2 large cloves garlic, smashed into paste

¾ C hoi sin

¾ C water

3 TBS cider vinegar

1 to 3 TBS Sriracha sauce (to taste)

3 TBS creamy peanut butter

1 TBS canola oil

Smash the garlic into a paste using a mortar and pestle. Heat the oil in a small saucepan or skillet over medium heat and fry the garlic in the oil for about one minute, or until its aroma ‘blooms’. Reduce the heat to low-medium and stir in everything except the Sriracha. If the sauce appears too runny, dissolve a teaspoon of cornstarch in a tablespoonful of cold water and stir it into the sauce. Raise the heat until the sauce is just simmering and stir in the Sriracha, tasting frequently if you add more.

Cherán, Mexico leads the way!

In Lifestyle on March 13, 2013 at 9:58 am
Cherán, Mexico (Web photo)

Cherán, Mexico (Web photo)

According to an article in today’s Christian Science Monitor (13 March 2013), the citizens of a small town in the hills of the Mexican Michoacán state got fed up with drug-related crimes and violence. To solve their late crime spree the villagers…

threw out the police.

The villagers were tired of illegal loggers speeding through their town. Because many of the loggers had connections to drug cartels, villagers who complained sometimes disappeared, with more than a few found dead.

At first, the women of the village mobilized the men to gather along the roadway where the loggers traveled. Using only rocks, sticks, and machetes the men ‘detained’ four errant loggers and ‘impounded’ their trucks.

The police intervened…

…on behalf of the loggers.

The townsfolk tossed the police out of town, along with the rest of the loggers and all of the local politicians.

At first, the Mexican government was outraged and snorted, “There’s no rationale for a group of people taking justice into their own hands and going above the law.” Six months later, because tradition and autonomy is the law for Purépechans indigenous to the region, Mexico gave Cherán its autonomy.

There was no social breakdown, no chaos, and no ‘anarchy’. Indigenous guards, appointed by the villagers according to tradition, now keep the village peace.

According to the article, kidnappings and attacks are a thing of the past.

The guards are a casual lot.

Dressed in black cargo pants tucked into boots, black t-shirts, and with rifles slung over their chests, they enjoy gaily colored churros as they man a checkpoint. And while most of the guards prefer not to be identified, eighteen year-old Santiago Rodriguez wants the lawless element to know who he is.

“If someone wants to come and get me, fine,” he says. “What they were doing almost destroyed Cherán. And that’s why I’m here.”

Bravo! Viva Cherán!

Yes Virginia, we do have an off switch.

In Lifestyle on March 1, 2013 at 12:27 pm

“I have too much going on.”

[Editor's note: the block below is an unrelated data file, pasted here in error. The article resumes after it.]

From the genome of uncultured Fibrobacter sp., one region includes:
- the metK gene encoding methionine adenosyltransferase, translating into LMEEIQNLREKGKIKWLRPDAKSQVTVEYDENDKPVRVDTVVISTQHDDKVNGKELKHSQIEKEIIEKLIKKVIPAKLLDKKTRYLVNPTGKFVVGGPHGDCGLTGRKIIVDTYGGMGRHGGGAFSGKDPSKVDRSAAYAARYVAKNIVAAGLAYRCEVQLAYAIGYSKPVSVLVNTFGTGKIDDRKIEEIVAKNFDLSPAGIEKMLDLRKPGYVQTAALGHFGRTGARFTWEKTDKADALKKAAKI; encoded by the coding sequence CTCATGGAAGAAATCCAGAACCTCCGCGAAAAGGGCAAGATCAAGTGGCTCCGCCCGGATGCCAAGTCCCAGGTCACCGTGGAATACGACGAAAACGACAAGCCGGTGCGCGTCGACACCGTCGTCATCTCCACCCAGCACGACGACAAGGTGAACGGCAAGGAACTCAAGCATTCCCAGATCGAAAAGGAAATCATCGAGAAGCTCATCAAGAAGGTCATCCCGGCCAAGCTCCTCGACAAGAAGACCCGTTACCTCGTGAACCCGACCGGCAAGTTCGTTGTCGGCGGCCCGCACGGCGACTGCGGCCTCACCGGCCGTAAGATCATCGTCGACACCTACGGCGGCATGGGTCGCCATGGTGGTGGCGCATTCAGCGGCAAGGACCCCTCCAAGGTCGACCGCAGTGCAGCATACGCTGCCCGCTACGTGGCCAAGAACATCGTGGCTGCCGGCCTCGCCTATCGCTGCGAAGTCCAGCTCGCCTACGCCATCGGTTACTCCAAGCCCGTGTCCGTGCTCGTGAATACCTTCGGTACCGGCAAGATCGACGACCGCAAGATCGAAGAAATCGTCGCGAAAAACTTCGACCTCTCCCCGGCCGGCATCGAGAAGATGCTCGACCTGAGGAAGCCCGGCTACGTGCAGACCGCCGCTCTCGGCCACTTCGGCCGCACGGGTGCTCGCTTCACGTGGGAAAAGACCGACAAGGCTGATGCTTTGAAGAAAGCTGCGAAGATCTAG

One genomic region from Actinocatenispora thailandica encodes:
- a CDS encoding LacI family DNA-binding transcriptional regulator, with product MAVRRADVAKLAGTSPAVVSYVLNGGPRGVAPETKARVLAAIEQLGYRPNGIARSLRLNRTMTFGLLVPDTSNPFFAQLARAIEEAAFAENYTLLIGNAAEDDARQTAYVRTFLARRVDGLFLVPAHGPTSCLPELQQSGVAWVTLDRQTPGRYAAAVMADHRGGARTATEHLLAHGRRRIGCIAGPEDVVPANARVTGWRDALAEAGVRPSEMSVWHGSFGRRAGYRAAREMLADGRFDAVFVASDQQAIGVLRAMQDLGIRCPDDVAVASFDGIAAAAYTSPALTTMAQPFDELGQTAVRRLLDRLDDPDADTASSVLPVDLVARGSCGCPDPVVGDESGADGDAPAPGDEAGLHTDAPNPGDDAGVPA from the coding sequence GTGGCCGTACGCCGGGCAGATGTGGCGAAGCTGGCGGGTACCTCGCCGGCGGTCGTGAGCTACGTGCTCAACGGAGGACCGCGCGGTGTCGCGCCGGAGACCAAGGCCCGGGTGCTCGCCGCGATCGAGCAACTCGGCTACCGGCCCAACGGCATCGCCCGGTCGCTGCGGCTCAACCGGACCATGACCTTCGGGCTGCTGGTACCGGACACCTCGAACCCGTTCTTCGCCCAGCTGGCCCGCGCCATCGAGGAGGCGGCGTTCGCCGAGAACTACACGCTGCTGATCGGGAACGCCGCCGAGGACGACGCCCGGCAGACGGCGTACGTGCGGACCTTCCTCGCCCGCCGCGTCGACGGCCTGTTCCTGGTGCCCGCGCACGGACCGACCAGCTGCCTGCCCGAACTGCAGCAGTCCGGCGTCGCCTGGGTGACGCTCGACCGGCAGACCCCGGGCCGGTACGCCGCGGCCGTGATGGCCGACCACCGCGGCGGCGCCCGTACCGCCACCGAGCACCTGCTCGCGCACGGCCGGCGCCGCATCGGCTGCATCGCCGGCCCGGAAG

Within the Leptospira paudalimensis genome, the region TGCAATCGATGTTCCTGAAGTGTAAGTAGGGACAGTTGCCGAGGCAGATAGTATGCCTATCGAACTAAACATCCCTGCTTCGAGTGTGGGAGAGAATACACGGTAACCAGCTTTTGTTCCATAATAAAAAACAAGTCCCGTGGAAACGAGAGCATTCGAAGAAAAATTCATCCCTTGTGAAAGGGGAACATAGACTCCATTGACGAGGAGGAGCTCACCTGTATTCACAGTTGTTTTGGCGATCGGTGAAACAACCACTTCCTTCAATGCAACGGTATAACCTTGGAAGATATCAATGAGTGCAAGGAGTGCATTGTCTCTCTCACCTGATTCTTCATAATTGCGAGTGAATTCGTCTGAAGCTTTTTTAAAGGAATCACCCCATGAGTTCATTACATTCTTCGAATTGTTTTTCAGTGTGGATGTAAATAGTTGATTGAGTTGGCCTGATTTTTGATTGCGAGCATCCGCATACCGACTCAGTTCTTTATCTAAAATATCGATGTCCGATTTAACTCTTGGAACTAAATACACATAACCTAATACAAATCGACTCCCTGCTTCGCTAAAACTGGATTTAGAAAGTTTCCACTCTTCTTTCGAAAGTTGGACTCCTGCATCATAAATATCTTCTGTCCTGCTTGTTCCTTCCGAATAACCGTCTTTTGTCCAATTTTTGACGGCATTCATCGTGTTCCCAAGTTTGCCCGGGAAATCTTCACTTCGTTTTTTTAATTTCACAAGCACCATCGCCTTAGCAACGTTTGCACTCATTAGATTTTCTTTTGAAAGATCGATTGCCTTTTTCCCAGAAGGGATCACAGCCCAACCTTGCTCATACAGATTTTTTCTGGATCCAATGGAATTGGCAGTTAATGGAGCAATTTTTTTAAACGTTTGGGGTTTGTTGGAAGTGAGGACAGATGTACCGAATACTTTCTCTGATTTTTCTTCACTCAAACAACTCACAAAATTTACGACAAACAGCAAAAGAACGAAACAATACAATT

I hear this complaint from libertarian-capitalists, libertarian-socialists, state-capitalists, state-socialists, Republicans, Democrats, Greens, and even people who declare they have no interest in anything of a political nature…or anything else. There’s a lot of free-floating anger out there. People are working harder and getting less. Every moment MUST be filled with some activity. Even when they are perched on the ‘head’ for mandatory down time, they’ve got an e-do-dad to poke at to keep them amused as they crap. Phyne Dyning encourages you to look for your ‘off’ switch.

I want you to follow these instructions:

– Stop reading. Stop doing anything.

– Take inventory of your thoughts. What’s going on in there?

– ‘What will I do next?’

– ‘I should be doing something else?’

– ‘I wonder what I’ll have to eat later?’

– ‘What could be making that sound in the car?’

– ‘That #%&@ political party!’

The above list could go on, and on, and on…

It does!

Let’s do another exercise. Go to any online career site (something like, CraigsList or Career.com). Pull up random job postings and look for the following stock phrases:

– ‘Must be able to multi-task.’

– ‘Responsibilities include being able to network with…’

– ‘Able to understand and collate complex data.’

– ‘Interface with (clients, customers, co-workers, etc.)’

You won’t have to search very long. Now, what do each of those HR catch phrases share in common?

Yes, it’s ComputerSpeak. The person posting them isn’t looking for an employee; they’re looking for a machine.

“Mr. Jones, Selma the cashier just walked out. I guess she quit. What do we do?”

“Get Smith from the stockroom and have him run a register.”

(Translation: “A machine has malfunctioned. Go to the stockroom and get one of the stocking machines. Drag the machine to the check-out counter and plug it in.”

One more, introductory point:

Americans work about 1790 hours per year. Only the Australians, South Koreans, and Japanese work more hours per year. That’s a lot of lifetime spent as a machine.

It also explains why, according to nearly every survey measuring happiness, Americans are among the least happy people on the planet (along with the Australians, Koreans, and Japanese).

We are overworked (literally) and our minds are being asked to work even longer hours.

Newspapers, television, radio, and even so-called non-work entertainments prod us to think, and think, and think, and think. Even when we close our eyes, our mind replays events, conversations, and images. Or, our mind gives us ‘coming attractions’ of events, conversations, and images that have not yet taken place. Of course all of this replay and preview thinking goes on at the same time we’re already doing something else.

That muffin you’re eating. (You are eating a muffin?) Do you even taste it?

Or, are you reflexively chewing on autopilot. Are you swallowing the chewed muffin only because doing so is the automatic thing to do with food that has been chewed?